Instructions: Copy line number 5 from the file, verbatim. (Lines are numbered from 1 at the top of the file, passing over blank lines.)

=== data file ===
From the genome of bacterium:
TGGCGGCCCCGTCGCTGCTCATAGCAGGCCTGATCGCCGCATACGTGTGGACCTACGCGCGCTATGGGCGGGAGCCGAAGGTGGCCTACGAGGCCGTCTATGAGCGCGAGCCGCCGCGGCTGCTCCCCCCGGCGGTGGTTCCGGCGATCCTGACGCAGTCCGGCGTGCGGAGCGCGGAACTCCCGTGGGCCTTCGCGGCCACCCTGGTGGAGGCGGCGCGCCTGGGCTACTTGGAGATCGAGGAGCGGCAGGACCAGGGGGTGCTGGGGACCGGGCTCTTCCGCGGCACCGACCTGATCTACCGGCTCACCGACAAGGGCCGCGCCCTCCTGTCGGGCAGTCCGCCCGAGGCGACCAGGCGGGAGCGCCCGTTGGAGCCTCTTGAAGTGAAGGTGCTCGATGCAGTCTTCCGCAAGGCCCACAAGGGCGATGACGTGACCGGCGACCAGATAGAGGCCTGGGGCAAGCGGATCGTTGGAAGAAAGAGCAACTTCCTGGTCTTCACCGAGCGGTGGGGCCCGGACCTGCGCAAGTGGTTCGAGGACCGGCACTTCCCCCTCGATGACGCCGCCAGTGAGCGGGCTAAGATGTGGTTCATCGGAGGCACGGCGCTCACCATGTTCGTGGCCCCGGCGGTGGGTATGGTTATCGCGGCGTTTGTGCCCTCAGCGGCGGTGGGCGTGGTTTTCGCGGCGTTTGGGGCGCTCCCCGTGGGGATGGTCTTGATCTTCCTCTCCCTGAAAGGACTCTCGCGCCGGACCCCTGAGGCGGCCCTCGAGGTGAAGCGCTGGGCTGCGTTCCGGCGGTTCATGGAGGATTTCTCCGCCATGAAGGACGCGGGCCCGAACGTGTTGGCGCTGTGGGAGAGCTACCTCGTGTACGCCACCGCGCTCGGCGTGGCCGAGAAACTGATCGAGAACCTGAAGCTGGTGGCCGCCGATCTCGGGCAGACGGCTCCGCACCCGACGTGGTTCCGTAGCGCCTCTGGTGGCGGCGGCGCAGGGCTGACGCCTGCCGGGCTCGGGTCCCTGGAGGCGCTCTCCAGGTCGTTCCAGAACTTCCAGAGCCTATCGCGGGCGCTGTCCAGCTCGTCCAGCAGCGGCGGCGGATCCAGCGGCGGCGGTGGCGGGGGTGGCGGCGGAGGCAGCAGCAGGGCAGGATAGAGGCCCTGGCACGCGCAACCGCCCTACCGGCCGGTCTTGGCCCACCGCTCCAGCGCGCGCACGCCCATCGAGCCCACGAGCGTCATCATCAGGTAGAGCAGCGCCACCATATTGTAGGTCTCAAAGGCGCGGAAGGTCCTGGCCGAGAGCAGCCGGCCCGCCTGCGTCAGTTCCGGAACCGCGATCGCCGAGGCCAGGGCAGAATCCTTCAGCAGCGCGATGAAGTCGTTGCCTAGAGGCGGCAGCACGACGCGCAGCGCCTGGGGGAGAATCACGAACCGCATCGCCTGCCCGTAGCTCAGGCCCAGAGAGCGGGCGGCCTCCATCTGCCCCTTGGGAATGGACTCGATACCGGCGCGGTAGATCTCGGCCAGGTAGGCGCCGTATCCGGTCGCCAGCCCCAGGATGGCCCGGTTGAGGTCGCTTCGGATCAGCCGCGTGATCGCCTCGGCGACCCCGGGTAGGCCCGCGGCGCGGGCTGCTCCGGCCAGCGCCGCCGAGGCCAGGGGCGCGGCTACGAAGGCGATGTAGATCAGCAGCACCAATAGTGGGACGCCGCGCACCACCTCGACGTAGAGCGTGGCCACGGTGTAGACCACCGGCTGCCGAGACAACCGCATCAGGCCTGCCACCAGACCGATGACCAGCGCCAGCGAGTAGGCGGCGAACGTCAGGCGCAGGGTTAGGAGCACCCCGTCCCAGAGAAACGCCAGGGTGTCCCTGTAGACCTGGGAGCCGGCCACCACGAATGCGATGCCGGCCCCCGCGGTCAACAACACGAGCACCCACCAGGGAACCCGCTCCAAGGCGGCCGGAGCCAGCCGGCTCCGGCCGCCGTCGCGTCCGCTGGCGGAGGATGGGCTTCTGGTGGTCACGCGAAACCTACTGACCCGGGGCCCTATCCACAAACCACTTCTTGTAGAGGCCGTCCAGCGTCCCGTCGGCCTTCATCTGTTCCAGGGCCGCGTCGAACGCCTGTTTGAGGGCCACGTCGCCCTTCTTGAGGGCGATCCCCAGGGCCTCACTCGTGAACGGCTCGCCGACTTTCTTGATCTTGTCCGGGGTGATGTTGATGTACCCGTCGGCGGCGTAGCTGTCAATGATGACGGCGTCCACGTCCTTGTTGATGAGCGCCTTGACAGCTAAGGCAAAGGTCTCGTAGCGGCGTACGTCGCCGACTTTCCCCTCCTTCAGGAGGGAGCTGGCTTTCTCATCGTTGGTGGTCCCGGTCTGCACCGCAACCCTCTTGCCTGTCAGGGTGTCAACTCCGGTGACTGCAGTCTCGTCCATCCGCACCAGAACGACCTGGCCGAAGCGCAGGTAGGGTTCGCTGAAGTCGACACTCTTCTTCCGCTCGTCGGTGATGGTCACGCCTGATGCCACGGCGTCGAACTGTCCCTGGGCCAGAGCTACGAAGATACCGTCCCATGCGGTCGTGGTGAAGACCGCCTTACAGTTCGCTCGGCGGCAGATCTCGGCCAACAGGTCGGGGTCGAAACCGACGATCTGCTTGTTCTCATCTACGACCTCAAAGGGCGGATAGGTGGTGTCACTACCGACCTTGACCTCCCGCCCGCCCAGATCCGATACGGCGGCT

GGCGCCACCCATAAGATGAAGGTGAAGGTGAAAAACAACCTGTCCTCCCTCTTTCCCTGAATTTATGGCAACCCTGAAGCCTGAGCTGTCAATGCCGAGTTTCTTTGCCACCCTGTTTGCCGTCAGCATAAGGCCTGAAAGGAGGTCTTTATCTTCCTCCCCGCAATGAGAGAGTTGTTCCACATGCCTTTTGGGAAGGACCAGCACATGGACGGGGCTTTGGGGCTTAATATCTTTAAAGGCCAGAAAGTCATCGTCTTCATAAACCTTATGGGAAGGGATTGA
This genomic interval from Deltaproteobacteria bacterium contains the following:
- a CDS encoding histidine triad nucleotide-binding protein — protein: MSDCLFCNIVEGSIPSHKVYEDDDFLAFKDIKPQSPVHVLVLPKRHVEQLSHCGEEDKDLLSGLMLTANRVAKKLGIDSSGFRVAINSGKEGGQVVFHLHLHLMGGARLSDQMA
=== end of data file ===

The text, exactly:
- a CDS encoding histidine triad nucleotide-binding protein — protein: MSDCLFCNIVEGSIPSHKVYEDDDFLAFKDIKPQSPVHVLVLPKRHVEQLSHCGEEDKDLLSGLMLTANRVAKKLGIDSSGFRVAINSGKEGGQVVFHLHLHLMGGARLSDQMA